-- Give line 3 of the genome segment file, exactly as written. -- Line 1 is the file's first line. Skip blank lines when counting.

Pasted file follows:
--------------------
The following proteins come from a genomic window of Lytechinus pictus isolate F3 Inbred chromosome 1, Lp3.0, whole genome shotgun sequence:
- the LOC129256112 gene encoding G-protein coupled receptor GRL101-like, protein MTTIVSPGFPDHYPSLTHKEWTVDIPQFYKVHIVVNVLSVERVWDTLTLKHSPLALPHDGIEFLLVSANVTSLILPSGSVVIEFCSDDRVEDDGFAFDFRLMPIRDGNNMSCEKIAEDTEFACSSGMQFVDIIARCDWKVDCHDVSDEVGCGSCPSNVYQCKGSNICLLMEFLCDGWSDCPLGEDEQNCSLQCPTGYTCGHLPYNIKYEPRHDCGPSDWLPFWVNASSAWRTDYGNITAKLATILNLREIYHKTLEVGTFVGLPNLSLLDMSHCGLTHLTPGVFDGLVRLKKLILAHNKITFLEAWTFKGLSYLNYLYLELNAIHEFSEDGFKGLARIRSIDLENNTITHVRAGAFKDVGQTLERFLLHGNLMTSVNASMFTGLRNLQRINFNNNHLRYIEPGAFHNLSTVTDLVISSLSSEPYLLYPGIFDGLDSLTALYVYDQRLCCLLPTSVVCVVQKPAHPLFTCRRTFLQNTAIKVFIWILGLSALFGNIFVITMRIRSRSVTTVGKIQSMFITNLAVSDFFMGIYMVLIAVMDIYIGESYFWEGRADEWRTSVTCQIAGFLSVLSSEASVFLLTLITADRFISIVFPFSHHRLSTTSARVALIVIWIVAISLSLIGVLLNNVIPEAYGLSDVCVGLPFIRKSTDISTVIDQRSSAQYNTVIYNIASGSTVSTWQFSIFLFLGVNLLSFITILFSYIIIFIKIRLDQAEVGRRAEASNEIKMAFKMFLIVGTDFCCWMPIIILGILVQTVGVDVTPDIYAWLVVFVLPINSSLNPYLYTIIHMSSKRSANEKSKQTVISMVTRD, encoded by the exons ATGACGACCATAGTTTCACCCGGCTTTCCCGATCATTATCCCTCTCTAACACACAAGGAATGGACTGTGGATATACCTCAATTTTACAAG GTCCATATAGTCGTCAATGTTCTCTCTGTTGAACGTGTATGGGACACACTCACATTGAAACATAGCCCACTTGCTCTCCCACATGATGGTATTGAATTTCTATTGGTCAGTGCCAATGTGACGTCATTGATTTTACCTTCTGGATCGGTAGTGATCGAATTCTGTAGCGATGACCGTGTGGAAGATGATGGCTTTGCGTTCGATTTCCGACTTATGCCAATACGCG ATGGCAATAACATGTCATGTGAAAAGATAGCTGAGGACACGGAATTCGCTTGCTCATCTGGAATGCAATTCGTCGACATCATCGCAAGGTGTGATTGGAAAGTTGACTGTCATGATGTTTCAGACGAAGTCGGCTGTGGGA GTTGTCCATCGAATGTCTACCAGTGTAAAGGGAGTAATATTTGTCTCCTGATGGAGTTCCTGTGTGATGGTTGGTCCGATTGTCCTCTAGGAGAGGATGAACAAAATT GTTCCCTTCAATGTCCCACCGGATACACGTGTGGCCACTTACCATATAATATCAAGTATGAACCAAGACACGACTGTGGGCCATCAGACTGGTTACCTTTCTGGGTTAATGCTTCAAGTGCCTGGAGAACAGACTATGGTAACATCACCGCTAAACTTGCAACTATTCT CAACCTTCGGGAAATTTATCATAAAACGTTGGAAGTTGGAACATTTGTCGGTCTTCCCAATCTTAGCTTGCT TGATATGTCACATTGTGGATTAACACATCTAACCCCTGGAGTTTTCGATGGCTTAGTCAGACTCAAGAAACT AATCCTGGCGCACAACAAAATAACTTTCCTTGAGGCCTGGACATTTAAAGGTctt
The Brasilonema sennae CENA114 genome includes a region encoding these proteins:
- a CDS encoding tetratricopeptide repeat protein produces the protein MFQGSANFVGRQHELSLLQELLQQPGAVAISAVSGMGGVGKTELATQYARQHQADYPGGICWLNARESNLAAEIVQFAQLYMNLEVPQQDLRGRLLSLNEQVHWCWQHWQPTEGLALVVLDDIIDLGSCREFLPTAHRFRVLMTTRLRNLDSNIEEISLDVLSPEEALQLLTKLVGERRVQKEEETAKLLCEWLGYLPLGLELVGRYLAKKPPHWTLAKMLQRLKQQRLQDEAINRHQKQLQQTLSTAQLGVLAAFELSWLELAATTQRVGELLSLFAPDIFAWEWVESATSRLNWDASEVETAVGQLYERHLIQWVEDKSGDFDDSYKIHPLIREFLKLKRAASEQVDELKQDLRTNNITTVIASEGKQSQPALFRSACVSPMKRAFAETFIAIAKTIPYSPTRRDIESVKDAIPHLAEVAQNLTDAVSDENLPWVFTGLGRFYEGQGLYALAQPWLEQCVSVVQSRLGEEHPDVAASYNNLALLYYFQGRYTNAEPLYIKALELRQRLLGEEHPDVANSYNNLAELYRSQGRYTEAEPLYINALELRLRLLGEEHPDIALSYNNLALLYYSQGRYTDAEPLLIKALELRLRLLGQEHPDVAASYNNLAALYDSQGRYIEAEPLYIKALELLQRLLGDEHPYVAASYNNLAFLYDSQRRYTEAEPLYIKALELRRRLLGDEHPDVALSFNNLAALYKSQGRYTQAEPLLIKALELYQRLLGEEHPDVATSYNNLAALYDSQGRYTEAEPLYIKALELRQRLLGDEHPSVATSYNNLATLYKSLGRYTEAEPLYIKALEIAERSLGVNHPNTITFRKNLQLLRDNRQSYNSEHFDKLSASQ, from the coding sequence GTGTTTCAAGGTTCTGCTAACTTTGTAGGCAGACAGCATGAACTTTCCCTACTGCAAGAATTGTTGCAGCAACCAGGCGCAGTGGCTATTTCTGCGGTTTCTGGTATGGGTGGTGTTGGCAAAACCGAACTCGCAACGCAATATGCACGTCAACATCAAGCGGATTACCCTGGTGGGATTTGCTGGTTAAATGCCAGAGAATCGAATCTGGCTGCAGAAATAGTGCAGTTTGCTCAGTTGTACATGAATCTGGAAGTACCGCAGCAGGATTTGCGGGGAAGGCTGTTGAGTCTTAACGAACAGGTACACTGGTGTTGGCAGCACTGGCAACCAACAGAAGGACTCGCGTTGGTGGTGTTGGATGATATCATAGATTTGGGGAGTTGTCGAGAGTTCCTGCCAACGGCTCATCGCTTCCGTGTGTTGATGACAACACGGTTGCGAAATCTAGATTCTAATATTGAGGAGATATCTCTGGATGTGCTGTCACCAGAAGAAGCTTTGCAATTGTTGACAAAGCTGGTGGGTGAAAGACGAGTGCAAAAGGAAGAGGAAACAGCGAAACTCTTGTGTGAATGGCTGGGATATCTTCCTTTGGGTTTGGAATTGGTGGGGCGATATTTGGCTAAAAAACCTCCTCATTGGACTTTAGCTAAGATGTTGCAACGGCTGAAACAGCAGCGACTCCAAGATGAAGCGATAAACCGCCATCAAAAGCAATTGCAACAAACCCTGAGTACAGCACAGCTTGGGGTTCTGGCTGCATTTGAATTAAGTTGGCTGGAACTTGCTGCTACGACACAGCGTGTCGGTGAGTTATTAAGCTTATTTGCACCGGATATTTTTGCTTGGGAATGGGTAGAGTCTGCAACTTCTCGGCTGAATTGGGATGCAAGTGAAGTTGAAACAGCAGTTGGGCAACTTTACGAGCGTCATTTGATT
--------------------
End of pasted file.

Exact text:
The Brasilonema sennae CENA114 genome includes a region encoding these proteins: